A feature of the garden

The mound

View from the Norse Mound

This little girl looked so cute, couldn't resist taking a photo

Wordsworth's house is perched on the hillside above Rydal Water

A lovely place to have a greenhouse

View from inside the house. Unlike many historic homes that you visit, photography is allowed if you don't use a flash.

Wordsworth's drawing room... and you can sit on most of the seats and sofas in this house, except for delicate ones specially marked. It's a very homely place and if you want sit and read a book for half an hour, no problem! (HDR photo)

...and his study up in the attic, from which you can see all the way to Windermere

[Lake District visit continues in Part 4]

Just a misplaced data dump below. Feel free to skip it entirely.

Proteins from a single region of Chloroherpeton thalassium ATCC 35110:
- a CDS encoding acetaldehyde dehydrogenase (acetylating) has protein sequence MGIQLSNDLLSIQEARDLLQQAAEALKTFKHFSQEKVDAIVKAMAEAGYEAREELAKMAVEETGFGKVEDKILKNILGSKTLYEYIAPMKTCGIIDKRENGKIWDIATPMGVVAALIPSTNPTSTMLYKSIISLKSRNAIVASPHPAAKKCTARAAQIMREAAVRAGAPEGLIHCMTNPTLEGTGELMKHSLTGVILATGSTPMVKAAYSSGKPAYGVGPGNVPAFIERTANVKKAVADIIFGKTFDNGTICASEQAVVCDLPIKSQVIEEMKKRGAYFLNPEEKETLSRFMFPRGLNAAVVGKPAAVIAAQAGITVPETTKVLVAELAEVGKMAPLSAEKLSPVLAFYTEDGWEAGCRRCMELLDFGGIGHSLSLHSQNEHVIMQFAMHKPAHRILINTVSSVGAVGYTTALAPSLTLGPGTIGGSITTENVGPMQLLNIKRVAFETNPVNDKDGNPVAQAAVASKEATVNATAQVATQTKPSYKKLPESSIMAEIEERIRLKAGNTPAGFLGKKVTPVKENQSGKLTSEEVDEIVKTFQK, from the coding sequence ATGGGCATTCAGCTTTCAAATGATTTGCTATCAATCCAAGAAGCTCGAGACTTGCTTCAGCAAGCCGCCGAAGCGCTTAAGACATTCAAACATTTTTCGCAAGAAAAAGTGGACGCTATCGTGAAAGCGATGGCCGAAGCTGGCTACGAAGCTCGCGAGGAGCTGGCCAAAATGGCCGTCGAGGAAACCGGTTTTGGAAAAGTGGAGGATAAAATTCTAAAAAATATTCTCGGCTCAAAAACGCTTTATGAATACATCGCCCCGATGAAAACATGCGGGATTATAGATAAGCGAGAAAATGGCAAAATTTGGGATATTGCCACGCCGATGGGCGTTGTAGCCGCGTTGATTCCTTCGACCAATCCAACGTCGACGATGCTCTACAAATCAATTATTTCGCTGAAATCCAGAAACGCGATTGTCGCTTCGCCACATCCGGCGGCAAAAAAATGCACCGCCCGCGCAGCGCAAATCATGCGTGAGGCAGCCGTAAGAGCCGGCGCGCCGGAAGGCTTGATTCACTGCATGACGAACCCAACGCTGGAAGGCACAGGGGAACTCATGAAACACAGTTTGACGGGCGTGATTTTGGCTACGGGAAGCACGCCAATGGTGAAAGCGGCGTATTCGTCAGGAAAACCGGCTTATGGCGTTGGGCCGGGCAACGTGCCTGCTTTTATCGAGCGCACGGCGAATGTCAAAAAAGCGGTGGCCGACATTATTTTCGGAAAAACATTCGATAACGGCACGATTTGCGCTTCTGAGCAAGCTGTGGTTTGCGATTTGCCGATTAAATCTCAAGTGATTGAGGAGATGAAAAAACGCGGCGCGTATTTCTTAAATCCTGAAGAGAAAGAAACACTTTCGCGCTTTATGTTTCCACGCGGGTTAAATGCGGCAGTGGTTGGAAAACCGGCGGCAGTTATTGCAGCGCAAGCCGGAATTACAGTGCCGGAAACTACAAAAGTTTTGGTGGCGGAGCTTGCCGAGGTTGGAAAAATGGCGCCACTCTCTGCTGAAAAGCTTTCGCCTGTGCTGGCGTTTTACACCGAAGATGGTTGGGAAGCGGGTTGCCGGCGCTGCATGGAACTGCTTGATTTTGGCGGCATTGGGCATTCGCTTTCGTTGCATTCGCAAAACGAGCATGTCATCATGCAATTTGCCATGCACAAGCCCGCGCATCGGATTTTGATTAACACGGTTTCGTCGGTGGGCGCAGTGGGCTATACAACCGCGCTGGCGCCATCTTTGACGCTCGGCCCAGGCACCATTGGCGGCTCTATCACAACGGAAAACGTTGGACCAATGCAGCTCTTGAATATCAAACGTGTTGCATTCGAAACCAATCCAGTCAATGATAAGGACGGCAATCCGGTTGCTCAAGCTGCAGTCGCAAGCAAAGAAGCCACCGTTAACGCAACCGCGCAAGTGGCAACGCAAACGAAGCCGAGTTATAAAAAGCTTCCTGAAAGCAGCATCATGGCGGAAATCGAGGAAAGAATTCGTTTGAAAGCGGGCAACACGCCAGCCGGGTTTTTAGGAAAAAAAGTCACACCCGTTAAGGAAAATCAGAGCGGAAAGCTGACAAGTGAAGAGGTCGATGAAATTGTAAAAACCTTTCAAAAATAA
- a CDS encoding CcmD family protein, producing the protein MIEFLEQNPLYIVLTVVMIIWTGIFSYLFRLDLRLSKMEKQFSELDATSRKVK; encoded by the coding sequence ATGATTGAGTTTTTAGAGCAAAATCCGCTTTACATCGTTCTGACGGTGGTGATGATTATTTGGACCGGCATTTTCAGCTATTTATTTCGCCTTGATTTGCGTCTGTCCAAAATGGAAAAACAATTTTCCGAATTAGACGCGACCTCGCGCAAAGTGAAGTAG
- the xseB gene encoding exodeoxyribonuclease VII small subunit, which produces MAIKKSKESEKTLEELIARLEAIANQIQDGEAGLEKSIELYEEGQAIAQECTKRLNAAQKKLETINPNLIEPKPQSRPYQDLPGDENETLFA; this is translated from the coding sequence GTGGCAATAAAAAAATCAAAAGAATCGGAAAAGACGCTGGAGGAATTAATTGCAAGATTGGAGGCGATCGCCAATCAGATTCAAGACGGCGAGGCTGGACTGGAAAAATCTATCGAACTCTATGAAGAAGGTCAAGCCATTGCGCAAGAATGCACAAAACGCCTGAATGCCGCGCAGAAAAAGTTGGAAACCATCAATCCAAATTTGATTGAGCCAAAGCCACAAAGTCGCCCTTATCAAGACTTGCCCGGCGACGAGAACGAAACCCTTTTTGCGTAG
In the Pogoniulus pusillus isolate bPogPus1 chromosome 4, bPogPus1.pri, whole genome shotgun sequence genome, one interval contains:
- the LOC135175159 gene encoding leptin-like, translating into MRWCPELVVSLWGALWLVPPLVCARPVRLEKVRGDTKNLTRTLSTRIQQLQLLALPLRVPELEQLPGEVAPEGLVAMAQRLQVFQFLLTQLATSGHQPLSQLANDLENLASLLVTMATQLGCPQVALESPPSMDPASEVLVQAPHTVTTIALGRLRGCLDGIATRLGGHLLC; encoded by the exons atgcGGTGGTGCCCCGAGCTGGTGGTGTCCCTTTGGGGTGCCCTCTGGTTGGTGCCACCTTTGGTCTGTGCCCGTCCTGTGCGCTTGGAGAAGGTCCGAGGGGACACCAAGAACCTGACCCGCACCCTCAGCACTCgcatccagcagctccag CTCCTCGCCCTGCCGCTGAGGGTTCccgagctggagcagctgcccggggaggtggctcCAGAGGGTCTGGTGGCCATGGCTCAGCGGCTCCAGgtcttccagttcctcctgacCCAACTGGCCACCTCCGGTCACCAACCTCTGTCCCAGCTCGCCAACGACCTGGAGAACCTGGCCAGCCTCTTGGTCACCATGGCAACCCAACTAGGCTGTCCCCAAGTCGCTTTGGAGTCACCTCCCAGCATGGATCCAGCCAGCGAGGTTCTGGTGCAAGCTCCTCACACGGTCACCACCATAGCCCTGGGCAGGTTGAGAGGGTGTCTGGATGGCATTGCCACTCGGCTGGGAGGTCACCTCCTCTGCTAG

(Original post: August 29th, 2008)

This is Wrest Park in Bedfordshire, one of the less well known English Heritage sites, and one of our favourite walking and picnic spots.

This view southwards from the "new" house (begun in 1834) shows the main vista down to the The Long Water, with the Pavilion in the far distance.

The "old" house was situated about halfway between the new one and The Long Water - if you walk there then you can still see the outline of its foundations as bumps in the grass.

Because the house was effectively moved backwards, the newer developments in the foreground were added while leaving the framework of the original 18th Century gardens in the distance still largely intact.

Around The Long Water in the picture above you can see the Woodland Garden, designed for getting pleasantly lost in.

Looking south-east from the house...

Walking south from the house, just before you get to The Long Water, you come to an area dedicated to Croquet, that most English of games (invented by the French).